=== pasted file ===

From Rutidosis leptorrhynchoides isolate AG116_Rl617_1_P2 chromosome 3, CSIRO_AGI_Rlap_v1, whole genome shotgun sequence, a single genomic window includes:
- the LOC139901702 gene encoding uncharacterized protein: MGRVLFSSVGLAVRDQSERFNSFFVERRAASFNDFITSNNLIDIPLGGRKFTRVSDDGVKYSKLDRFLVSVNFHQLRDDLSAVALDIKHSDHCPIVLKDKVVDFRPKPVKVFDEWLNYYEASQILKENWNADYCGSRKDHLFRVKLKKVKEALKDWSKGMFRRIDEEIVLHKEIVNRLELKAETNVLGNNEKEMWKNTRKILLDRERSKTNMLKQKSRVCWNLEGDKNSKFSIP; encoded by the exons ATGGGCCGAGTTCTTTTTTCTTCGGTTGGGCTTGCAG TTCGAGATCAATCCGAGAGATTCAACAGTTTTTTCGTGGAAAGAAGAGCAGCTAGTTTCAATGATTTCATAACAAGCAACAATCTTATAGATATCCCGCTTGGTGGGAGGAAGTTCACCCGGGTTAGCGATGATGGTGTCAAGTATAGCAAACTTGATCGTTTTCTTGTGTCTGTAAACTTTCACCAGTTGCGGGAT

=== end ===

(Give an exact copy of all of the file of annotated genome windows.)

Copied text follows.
From Rutidosis leptorrhynchoides isolate AG116_Rl617_1_P2 chromosome 3, CSIRO_AGI_Rlap_v1, whole genome shotgun sequence, a single genomic window includes:
- the LOC139901702 gene encoding uncharacterized protein: MGRVLFSSVGLAVRDQSERFNSFFVERRAASFNDFITSNNLIDIPLGGRKFTRVSDDGVKYSKLDRFLVSVNFHQLRDDLSAVALDIKHSDHCPIVLKDKVVDFRPKPVKVFDEWLNYYEASQILKENWNADYCGSRKDHLFRVKLKKVKEALKDWSKGMFRRIDEEIVLHKEIVNRLELKAETNVLGNNEKEMWKNTRKILLDRERSKTNMLKQKSRVCWNLEGDKNSKFSIP; encoded by the exons ATGGGCCGAGTTCTTTTTTCTTCGGTTGGGCTTGCAG TTCGAGATCAATCCGAGAGATTCAACAGTTTTTTCGTGGAAAGAAGAGCAGCTAGTTTCAATGATTTCATAACAAGCAACAATCTTATAGATATCCCGCTTGGTGGGAGGAAGTTCACCCGGGTTAGCGATGATGGTGTCAAGTATAGCAAACTTGATCGTTTTCTTGTGTCTGTAAACTTTCACCAGTTGCGGGAT